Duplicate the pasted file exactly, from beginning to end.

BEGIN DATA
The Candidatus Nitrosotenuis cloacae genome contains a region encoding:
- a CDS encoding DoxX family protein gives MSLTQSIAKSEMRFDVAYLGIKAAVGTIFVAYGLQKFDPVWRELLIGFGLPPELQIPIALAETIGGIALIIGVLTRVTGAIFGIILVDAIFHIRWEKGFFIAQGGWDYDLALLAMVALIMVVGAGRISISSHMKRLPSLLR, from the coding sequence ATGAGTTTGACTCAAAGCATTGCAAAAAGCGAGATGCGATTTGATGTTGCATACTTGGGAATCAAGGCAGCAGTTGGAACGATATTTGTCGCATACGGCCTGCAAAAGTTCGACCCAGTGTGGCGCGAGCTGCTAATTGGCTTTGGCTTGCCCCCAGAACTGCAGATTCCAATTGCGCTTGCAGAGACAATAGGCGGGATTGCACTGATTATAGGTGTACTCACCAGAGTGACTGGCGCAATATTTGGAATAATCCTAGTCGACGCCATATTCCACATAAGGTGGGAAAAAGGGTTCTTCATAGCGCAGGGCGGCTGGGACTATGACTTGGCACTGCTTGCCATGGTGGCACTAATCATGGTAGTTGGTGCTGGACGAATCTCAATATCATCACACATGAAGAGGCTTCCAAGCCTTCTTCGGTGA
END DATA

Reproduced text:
The Candidatus Nitrosotenuis cloacae genome contains a region encoding:
- a CDS encoding DoxX family protein gives MSLTQSIAKSEMRFDVAYLGIKAAVGTIFVAYGLQKFDPVWRELLIGFGLPPELQIPIALAETIGGIALIIGVLTRVTGAIFGIILVDAIFHIRWEKGFFIAQGGWDYDLALLAMVALIMVVGAGRISISSHMKRLPSLLR, from the coding sequence ATGAGTTTGACTCAAAGCATTGCAAAAAGCGAGATGCGATTTGATGTTGCATACTTGGGAATCAAGGCAGCAGTTGGAACGATATTTGTCGCATACGGCCTGCAAAAGTTCGACCCAGTGTGGCGCGAGCTGCTAATTGGCTTTGGCTTGCCCCCAGAACTGCAGATTCCAATTGCGCTTGCAGAGACAATAGGCGGGATTGCACTGATTATAGGTGTACTCACCAGAGTGACTGGCGCAATATTTGGAATAATCCTAGTCGACGCCATATTCCACATAAGGTGGGAAAAAGGGTTCTTCATAGCGCAGGGCGGCTGGGACTATGACTTGGCACTGCTTGCCATGGTGGCACTAATCATGGTAGTTGGTGCTGGACGAATCTCAATATCATCACACATGAAGAGGCTTCCAAGCCTTCTTCGGTGA